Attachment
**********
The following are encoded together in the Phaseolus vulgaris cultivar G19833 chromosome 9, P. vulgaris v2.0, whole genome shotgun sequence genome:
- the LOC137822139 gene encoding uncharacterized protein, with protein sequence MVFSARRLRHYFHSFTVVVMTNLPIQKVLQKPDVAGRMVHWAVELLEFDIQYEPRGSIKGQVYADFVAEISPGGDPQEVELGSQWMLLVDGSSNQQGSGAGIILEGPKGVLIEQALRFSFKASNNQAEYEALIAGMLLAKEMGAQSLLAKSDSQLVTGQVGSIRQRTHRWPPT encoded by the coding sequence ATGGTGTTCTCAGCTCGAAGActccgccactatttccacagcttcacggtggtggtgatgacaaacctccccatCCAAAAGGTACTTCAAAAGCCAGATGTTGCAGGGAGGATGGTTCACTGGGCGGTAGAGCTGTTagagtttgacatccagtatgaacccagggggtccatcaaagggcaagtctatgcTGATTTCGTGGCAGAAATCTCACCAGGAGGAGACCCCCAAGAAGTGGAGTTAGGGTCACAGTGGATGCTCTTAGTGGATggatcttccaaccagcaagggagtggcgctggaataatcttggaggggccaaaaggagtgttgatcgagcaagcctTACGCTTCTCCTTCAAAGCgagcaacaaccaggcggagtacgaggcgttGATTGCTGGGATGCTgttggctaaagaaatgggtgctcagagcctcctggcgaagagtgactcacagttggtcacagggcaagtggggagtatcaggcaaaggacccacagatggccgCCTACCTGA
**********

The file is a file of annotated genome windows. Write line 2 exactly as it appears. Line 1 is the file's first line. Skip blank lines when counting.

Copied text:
- the LOC137822139 gene encoding uncharacterized protein, with protein sequence MVFSARRLRHYFHSFTVVVMTNLPIQKVLQKPDVAGRMVHWAVELLEFDIQYEPRGSIKGQVYADFVAEISPGGDPQEVELGSQWMLLVDGSSNQQGSGAGIILEGPKGVLIEQALRFSFKASNNQAEYEALIAGMLLAKEMGAQSLLAKSDSQLVTGQVGSIRQRTHRWPPT encoded by the coding sequence ATGGTGTTCTCAGCTCGAAGActccgccactatttccacagcttcacggtggtggtgatgacaaacctccccatCCAAAAGGTACTTCAAAAGCCAGATGTTGCAGGGAGGATGGTTCACTGGGCGGTAGAGCTGTTagagtttgacatccagtatgaacccagggggtccatcaaagggcaagtctatgcTGATTTCGTGGCAGAAATCTCACCAGGAGGAGACCCCCAAGAAGTGGAGTTAGGGTCACAGTGGATGCTCTTAGTGGATggatcttccaaccagcaagggagtggcgctggaataatcttggaggggccaaaaggagtgttgatcgagcaagcctTACGCTTCTCCTTCAAAGCgagcaacaaccaggcggagtacgaggcgttGATTGCTGGGATGCTgttggctaaagaaatgggtgctcagagcctcctggcgaagagtgactcacagttggtcacagggcaagtggggagtatcaggcaaaggacccacagatggccgCCTACCTGA